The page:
Paul Sérusier is a French painter of the late 19th and early 20th centuries. A prominent representative of post-impressionism, Paul Sérusier became the founder and ideological inspirer of the Nabis group, which worked in the spirit of synthetic symbolism. A philosopher and intellectual, he painted landscapes and figured compositions, conveying the surrounding reality with simple forms and a rich palette. Paul Sérusier’s work was not limited to paintings – the artist painted temples, taught at the academy and wrote a book about painting.
Biography of Paul Sérusier
Paul Sérusier comes from a wealthy family. He was born in Paris on November 9, 1864 and, according to his father’s plans, was to become a successful businessman and a worthy heir to the Houbigant perfume factory. Therefore, after graduating from the Lycée Condorcet, the young man was assigned to serve in the Marion stationery store, so that he could practically comprehend the basics of entrepreneurship.
But Paul Sérusier, who was distinguished by charisma, beautiful appearance and developed intellect (bachelor of mathematics), became interested in philosophy and art during his studies. He wrote plays, studied Arabic and Hebrew, and enjoyed oriental culture and painting. Completely indifferent to commerce, Paul insisted on entering the Académie Julian.
Paul Sérusier was a successful student and a favorite student of the teachers. He wrote The Workshop of a Breton Weaver and was highly praised, which consoled parents who doubted the correct choice of their son. But the young artist did not want to create in an academic manner – it seemed to him that painting required drastic changes.
He discovered the colorful world of Paul Gauguin
In 1888, the young painter visited a school in Pont-Aven, where Gauguin, in company with Émile Bernard, invented new forms of painting, and aspiring artists came here in search of their own path. It was difficult to find the best place to meet the idol. When Sérusier decided to have a frank conversation with Gauguin, his mentor took him to the Pont-Aven forest and taught a master class on painting a landscape.
The short lesson proved to be very fruitful. Sérusier developed a habit that he adhered to all his life – to create the main part of the picture in the open air, finishing it in the studio. And most importantly, under the guidance of Gauguin, Paul Sérusier wrote “Talisman”, which he took to Paris and showed to his fellow students. Inspired by Gauguin’s cloisonnism, he completely changed his idea of art and introduced his friends to the idea of synthetic symbolism as a guideline for finding a new format for painting.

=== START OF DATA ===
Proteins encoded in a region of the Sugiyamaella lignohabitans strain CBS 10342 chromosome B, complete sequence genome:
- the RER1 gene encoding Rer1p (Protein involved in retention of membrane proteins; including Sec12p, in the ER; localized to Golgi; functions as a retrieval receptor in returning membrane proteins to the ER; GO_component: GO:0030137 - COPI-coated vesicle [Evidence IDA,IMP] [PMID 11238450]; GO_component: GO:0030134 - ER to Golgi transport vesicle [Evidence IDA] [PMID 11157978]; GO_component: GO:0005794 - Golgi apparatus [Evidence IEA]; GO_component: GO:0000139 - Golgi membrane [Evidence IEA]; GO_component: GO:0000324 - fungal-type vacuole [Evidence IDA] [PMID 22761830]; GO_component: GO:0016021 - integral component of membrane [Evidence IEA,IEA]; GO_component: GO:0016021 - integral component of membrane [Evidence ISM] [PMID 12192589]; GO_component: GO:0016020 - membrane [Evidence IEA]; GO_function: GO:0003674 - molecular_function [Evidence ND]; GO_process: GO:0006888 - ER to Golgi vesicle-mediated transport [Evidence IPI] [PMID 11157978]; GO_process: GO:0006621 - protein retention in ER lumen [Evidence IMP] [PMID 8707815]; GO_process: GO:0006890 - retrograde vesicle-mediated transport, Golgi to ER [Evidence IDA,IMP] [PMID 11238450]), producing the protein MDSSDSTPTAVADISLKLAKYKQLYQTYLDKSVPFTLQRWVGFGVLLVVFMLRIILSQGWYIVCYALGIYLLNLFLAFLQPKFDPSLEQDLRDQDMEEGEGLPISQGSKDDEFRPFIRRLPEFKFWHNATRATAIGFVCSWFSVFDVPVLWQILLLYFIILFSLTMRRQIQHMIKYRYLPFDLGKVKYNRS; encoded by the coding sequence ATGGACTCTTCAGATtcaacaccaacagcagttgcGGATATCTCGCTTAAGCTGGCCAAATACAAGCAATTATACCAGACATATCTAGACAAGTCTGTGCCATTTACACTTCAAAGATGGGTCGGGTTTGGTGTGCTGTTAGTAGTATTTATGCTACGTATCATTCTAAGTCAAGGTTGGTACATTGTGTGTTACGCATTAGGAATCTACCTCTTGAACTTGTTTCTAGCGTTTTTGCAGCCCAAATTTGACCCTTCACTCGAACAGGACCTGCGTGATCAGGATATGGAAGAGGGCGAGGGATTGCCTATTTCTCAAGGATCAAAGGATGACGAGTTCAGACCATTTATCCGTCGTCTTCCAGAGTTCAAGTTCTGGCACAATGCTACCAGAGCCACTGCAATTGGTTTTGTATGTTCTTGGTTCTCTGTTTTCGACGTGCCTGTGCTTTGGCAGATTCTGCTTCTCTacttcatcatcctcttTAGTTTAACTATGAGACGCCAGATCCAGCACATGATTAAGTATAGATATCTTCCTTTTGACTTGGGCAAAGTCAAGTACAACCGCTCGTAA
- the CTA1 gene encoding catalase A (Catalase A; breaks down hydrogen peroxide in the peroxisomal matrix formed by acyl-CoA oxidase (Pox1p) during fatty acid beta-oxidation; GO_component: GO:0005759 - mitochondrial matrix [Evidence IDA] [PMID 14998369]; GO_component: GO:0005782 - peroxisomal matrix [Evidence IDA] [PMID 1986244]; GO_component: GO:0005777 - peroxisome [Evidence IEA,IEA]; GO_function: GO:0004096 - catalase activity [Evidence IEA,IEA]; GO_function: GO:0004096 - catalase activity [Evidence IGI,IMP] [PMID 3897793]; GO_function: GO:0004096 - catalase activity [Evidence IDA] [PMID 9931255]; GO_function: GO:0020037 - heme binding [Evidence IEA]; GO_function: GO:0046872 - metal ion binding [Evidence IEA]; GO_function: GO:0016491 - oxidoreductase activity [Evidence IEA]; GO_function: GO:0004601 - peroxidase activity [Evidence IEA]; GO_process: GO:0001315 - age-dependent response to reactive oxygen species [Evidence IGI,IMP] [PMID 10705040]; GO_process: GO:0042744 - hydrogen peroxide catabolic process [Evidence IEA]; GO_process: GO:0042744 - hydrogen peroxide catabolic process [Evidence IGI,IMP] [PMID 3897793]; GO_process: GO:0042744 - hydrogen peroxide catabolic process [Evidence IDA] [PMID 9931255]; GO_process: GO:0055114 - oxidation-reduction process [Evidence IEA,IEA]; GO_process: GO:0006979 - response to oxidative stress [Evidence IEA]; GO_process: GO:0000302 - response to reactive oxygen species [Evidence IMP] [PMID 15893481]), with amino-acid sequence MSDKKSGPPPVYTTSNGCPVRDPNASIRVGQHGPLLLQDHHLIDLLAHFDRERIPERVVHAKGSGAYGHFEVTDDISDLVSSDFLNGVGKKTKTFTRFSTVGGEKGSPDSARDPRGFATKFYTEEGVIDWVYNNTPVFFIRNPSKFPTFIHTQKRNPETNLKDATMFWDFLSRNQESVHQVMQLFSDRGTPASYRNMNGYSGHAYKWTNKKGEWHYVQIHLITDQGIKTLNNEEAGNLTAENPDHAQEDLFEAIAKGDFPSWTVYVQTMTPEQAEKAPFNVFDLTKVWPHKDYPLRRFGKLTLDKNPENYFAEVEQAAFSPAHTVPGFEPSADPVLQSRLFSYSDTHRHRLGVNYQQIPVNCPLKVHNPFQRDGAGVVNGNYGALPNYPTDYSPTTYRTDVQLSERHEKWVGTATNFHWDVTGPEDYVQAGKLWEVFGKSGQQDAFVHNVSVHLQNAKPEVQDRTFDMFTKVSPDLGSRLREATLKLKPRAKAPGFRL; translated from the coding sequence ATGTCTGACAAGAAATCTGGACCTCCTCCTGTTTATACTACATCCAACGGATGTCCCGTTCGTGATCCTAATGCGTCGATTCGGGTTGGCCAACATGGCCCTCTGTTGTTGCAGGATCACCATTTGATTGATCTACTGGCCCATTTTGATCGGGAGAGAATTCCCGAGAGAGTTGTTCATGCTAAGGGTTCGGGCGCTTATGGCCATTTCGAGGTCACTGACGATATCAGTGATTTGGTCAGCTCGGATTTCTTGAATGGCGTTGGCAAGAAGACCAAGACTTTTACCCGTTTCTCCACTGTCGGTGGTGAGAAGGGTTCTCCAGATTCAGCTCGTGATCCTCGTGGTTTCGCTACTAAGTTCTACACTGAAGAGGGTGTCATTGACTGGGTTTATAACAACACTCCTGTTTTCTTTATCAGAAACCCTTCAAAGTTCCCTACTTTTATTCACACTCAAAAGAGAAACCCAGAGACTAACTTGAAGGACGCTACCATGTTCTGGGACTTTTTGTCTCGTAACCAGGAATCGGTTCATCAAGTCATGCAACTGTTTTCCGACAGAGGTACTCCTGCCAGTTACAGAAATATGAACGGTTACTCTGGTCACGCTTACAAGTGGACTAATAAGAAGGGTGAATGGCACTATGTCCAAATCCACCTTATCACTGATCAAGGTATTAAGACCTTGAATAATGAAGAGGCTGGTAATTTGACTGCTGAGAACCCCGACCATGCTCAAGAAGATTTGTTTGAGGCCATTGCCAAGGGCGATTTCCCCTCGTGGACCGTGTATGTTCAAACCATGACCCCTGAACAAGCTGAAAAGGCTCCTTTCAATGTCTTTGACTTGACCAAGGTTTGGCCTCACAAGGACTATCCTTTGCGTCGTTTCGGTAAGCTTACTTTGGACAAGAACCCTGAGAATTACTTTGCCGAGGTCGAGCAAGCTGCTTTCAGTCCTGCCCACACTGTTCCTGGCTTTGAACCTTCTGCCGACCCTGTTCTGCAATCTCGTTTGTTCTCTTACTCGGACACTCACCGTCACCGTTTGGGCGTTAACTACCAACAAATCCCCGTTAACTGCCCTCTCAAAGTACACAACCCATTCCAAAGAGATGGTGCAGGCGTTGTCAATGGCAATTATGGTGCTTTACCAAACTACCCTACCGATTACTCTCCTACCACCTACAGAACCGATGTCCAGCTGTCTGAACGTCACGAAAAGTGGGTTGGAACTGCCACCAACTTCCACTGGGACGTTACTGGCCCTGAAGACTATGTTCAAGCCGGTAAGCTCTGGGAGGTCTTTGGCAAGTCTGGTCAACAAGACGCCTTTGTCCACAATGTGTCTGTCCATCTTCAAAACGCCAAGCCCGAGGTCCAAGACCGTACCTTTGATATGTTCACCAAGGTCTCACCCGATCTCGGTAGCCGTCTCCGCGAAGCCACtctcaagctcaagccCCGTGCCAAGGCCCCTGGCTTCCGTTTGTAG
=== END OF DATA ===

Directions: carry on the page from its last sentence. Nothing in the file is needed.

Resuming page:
This is how the art group Nabis, translated from French as “prophets”, was born. Members of the community gathered every Saturday for creative dinners, during which they dressed up in exotic clothes and practiced a lot of art. At the end of the meeting, each artist present presented a new work. “Nabis” grew into a separate movement, headed by Sérusier.
Paul Sérusier, who originally wrote in the Gauguin style, gradually developed his own style.
A certain influence on creativity is exerted by a passion for Theosophy and Catholicism. He remains faithful to the description of landscapes, but more and more often puts mythological and religious meanings into them. The artist creates compositions with intellectual content, where the heroes of the plot, ordinary people, personify mythological or biblical images.
In 1907 he became a professor at the Academy of Ranson, and in 1912 he got married, but the marriage was unhappy. The serious illness of his wife often distracted Paul Sérusier from work. In 1914 the artist retired and devoted himself entirely to the creation of the main theoretical work – “The ABC of Painting”, which he finished in 1921. In the last years of his life, the master wrote little. He passed away on October 7, 1927 in the Breton city of Morlaix.
The most famous paintings by Paul Sérusier
Paul Sérusier’s paintings find a lively response among contemporary art critics and collectors. Among the most significant are the following works of the painter:
- The Breton Weaver’s Workshop (1888) is a student work exhibited at the Paris Salon in the year of writing. One of the few paintings by the master in the academic style.
- The Talisman (1888) is a work that determined the future of Paul Sérusier and a whole galaxy of French artists. Written under the direction of Paul Gauguin on the wooden base of a cigar box.
- “Portrait of Paul Ranson in the vestment of Nabis” (1890) – the picture was painted in the tradition of cloisonnism. One of the few portraits painted by Sérusier.
- The Pont-Aven Triptych (1891) is a vivid example of the synthesis of everyday and religious painting. Breton peasant women, according to the author’s idea, should evoke a number of associations in the viewer. The woman picking the apple symbolizes Eve, and the peasant woman with the baby symbolizes the Mother of God.